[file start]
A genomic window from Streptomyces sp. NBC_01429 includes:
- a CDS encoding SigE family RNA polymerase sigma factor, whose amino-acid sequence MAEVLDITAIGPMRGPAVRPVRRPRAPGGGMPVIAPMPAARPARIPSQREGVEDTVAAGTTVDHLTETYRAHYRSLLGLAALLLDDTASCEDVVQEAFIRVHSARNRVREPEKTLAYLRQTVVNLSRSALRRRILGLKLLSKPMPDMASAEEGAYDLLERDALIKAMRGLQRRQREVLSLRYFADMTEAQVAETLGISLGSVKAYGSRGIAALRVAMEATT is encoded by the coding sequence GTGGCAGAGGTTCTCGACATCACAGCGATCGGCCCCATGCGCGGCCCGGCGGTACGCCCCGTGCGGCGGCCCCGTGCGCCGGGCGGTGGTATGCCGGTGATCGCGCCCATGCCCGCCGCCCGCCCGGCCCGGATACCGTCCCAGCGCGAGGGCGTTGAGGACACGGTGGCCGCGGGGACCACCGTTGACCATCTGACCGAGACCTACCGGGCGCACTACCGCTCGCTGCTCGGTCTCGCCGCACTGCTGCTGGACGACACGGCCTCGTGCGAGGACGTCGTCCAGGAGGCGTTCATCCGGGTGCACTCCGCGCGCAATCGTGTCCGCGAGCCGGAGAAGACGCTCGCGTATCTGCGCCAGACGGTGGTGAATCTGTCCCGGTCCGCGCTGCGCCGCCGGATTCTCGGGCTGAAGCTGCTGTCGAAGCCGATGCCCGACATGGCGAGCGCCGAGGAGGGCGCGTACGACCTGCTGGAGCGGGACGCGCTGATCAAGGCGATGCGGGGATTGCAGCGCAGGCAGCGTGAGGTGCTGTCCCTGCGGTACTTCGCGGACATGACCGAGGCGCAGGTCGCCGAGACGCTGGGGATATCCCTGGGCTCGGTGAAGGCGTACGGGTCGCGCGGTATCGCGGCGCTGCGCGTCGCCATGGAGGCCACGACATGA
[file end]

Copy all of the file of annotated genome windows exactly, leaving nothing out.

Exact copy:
A genomic window from Streptomyces sp. NBC_01429 includes:
- a CDS encoding SigE family RNA polymerase sigma factor, whose amino-acid sequence MAEVLDITAIGPMRGPAVRPVRRPRAPGGGMPVIAPMPAARPARIPSQREGVEDTVAAGTTVDHLTETYRAHYRSLLGLAALLLDDTASCEDVVQEAFIRVHSARNRVREPEKTLAYLRQTVVNLSRSALRRRILGLKLLSKPMPDMASAEEGAYDLLERDALIKAMRGLQRRQREVLSLRYFADMTEAQVAETLGISLGSVKAYGSRGIAALRVAMEATT is encoded by the coding sequence GTGGCAGAGGTTCTCGACATCACAGCGATCGGCCCCATGCGCGGCCCGGCGGTACGCCCCGTGCGGCGGCCCCGTGCGCCGGGCGGTGGTATGCCGGTGATCGCGCCCATGCCCGCCGCCCGCCCGGCCCGGATACCGTCCCAGCGCGAGGGCGTTGAGGACACGGTGGCCGCGGGGACCACCGTTGACCATCTGACCGAGACCTACCGGGCGCACTACCGCTCGCTGCTCGGTCTCGCCGCACTGCTGCTGGACGACACGGCCTCGTGCGAGGACGTCGTCCAGGAGGCGTTCATCCGGGTGCACTCCGCGCGCAATCGTGTCCGCGAGCCGGAGAAGACGCTCGCGTATCTGCGCCAGACGGTGGTGAATCTGTCCCGGTCCGCGCTGCGCCGCCGGATTCTCGGGCTGAAGCTGCTGTCGAAGCCGATGCCCGACATGGCGAGCGCCGAGGAGGGCGCGTACGACCTGCTGGAGCGGGACGCGCTGATCAAGGCGATGCGGGGATTGCAGCGCAGGCAGCGTGAGGTGCTGTCCCTGCGGTACTTCGCGGACATGACCGAGGCGCAGGTCGCCGAGACGCTGGGGATATCCCTGGGCTCGGTGAAGGCGTACGGGTCGCGCGGTATCGCGGCGCTGCGCGTCGCCATGGAGGCCACGACATGA